Boris Johnson has been challenged to back legislation that would make it illegal for firms to sack staff and re-employ them on lower pay.

A Labour MP will this week table a private member’s bill at Westminster which would ban exploitative “fire and rehire” tactics.

Glasgow-born Barry Gardiner is the driving force behind the legislation, which is backed by trade unions and is expected to receive support from the SNP and Lib Dems.

It comes as distribution staff employed by shoe sellers Clarks walked out last week in a dispute over new terms and conditions being imposed on them.

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Unions claim the cut in pay is being targeted at the longest-serving members of staff who were on the books before Hong Kong based private equity firm Lionrock became the majority shareholder in the business earlier this year.

Gardiner says his Bill would not ban companies being able to restructure if they are in financial trouble but would prevent profitable firms from using firing and rehiring as a tactic to lower wages.

He said: “Most people are amazed when they find out it’s legal for an employer to tell staff they are going to reduce their wage and change their shift patterns – and if they don’t sign a new contract, they’ll lose their jobs. The law of the land says employers are entitled to do this. We have to stop them using this as a tactic of beating down wages.

“Managers are often receiving bonuses for doing this and helping companies make profits.

“Many of these firms are not even in difficulty – it’s all about increasing dividends for shareholders. It’s a way of siphoning money away from the poorest people in our country to the richest.”

Gardiner said the likely refusal of Tory MPs to back his bill would make a mockery of the Prime Minister’s repeated claims to be “levelling up” the UK.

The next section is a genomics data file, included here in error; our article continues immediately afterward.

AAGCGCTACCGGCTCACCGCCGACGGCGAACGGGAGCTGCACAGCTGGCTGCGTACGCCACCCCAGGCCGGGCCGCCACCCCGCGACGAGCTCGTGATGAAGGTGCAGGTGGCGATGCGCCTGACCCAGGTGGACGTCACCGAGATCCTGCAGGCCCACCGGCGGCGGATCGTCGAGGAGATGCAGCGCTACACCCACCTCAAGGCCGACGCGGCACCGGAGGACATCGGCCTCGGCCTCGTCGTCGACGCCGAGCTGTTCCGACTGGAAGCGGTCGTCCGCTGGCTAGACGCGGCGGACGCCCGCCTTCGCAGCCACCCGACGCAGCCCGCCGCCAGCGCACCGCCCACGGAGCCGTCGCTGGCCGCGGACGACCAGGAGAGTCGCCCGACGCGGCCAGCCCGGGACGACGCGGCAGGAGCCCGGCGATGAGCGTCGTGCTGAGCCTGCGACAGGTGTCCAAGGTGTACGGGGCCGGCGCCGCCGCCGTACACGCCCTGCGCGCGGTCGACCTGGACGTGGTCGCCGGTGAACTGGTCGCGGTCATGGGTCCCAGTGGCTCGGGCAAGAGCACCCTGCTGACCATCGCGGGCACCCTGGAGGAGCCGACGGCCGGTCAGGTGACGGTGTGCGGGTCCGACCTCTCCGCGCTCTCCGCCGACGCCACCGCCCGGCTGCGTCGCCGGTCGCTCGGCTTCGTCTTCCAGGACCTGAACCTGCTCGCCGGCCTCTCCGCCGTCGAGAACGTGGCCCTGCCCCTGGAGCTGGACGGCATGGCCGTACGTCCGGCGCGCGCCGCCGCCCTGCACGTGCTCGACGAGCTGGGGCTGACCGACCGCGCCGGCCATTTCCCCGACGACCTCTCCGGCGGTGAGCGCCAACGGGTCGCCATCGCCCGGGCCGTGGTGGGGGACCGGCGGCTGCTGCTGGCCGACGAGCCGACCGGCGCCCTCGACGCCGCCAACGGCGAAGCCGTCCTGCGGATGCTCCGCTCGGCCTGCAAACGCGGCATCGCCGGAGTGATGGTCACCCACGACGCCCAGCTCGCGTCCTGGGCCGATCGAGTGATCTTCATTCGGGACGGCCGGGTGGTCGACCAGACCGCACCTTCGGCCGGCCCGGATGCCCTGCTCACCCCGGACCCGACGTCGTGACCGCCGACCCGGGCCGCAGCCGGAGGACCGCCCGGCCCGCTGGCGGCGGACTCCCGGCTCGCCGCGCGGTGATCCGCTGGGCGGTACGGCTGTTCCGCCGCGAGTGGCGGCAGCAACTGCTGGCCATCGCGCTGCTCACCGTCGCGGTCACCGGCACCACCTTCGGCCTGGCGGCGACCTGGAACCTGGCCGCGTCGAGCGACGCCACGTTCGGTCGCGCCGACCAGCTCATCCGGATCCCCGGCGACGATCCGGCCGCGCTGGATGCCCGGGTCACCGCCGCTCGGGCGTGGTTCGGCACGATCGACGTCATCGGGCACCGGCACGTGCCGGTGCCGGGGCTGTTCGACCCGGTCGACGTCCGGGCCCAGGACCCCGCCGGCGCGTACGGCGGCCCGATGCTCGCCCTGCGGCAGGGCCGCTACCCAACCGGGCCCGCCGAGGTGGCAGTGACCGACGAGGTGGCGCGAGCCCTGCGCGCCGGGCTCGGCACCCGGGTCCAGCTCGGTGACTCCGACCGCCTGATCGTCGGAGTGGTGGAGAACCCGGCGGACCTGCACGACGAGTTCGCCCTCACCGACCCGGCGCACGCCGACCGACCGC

And he pointed to the recent dispute involving British Gas as an example of how hire and fire policies could have unintended consequences.

He added: “What I’ve found is businesses don’t benefit from this long term.

“What happened with British Gas dragged on for months and months and at the end of the day they had to negotiate a settlement that no one was particularly happy about.

“The result was British Gas lost between £30million and £40million in lost productivity. And workers who left, in many cases, have gone on to found their own small companies to do the work themselves they used to do for British Gas.

“At every level, it’s a bad idea.”

British Gas said its policy was necessary to “reverse the decline” of the company.

Tory MP Paul Scully has said the UK Government “will tackle” fire and rehire, which he condemned as “bully-boy tactics”, but has failed to bring forward a law to stop it.

The Community trade union representing Clarks workers said its members had been left with “no choice” but to walk out.

Clarks said: “We did not undertake this lightly but the proposals are part of a company-wide plan to secure future viability, with a view to protecting over 4000 UK jobs.”